Short answer question Essay Example
Participant Observation vs. In-depth Interview
In-depth interviews are described as informal and unstructured interviews that explore different research topics that may last for a long time. They are more like a casual chat, with the interviewer comparatively nondirective and the interviewee fairly unimpeded on what they discuss. In-depth interview presents an opportunity to foster the kind of give-and-take scenario where the participants in a given research can ask for clarification regarding the questions asked and discuss their meaning. On the other hand, participant observation is described as a data collection technique that entails direct, first hand of a group of participants. In this technique, the interviewer takes part in the participant’s daily affairs as much as possible.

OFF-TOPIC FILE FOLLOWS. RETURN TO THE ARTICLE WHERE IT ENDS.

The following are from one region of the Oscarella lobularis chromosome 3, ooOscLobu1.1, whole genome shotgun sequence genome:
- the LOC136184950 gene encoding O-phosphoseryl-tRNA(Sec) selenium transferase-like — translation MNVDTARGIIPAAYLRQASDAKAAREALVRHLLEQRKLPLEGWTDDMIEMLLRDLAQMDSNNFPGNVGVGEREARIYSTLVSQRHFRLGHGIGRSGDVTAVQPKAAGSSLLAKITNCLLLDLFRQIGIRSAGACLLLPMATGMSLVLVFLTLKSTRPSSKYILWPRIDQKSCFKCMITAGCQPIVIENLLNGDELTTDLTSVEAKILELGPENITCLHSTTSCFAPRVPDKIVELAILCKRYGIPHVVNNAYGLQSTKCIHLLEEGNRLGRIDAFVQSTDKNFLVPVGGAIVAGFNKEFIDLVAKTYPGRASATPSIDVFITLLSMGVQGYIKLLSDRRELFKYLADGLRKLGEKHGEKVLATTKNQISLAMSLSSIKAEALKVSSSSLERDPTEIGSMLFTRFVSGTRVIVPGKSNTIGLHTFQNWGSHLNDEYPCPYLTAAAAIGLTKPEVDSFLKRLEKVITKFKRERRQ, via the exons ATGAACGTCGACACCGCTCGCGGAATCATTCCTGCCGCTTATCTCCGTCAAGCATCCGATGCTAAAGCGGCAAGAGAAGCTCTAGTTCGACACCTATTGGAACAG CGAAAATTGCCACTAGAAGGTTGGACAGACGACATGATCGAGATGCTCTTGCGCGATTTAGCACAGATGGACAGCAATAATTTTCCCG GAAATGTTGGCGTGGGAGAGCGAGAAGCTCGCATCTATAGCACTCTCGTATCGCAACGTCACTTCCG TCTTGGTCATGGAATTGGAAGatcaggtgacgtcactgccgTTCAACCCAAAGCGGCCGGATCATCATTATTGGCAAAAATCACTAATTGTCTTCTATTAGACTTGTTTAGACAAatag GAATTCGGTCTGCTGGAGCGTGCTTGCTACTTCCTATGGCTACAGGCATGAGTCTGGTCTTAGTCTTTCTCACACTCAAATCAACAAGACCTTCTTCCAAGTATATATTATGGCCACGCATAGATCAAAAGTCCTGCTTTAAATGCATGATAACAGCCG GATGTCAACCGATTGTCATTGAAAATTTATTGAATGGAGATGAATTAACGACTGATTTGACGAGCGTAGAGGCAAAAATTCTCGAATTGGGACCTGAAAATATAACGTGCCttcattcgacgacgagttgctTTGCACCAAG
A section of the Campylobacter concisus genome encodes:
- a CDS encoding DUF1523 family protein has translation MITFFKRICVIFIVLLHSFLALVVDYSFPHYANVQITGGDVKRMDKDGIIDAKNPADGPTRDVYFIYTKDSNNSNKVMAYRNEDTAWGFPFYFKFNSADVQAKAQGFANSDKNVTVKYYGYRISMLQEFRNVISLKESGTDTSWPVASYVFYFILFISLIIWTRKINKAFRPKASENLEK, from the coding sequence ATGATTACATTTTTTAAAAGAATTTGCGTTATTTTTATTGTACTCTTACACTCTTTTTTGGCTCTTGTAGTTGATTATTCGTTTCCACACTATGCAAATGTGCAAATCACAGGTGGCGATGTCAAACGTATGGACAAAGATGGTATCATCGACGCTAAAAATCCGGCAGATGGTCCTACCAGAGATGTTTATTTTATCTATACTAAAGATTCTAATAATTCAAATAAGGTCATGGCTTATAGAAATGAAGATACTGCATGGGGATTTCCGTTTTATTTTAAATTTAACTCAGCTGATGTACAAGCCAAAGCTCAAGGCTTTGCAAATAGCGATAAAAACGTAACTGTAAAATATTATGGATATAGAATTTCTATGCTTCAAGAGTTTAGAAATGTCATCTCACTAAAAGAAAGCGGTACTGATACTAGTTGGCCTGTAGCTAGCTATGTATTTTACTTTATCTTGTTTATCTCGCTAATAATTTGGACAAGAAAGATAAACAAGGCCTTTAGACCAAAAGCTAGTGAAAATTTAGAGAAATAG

In-depth interviewing and participant observation are closely related data collection techniques. In fact, there is some overlap between in-depth interviewing and participant observation because the latter often collects data through informal interviews with people in the field. In addition, both in-depth interviewing and participant observation can be used to collect qualitative data. The two data collection techniques also share the same goal: they both seek to explore the views and feelings of the respondents without imposing inappropriate structure on the views that they express through the use of preset overly restrictive direction on what subjects they explore and how they express it. In other words, these two data collection techniques frame the views of a participant in a way that makes sense to him or her; they do not constrain or limit the views as per the researcher’s preconceived structures of meaning or category systems. Yet participant observation and in-depth interviewing are distinct, because, in contrast to in-depth interviewing, participant observation research collects data through observation and participation.
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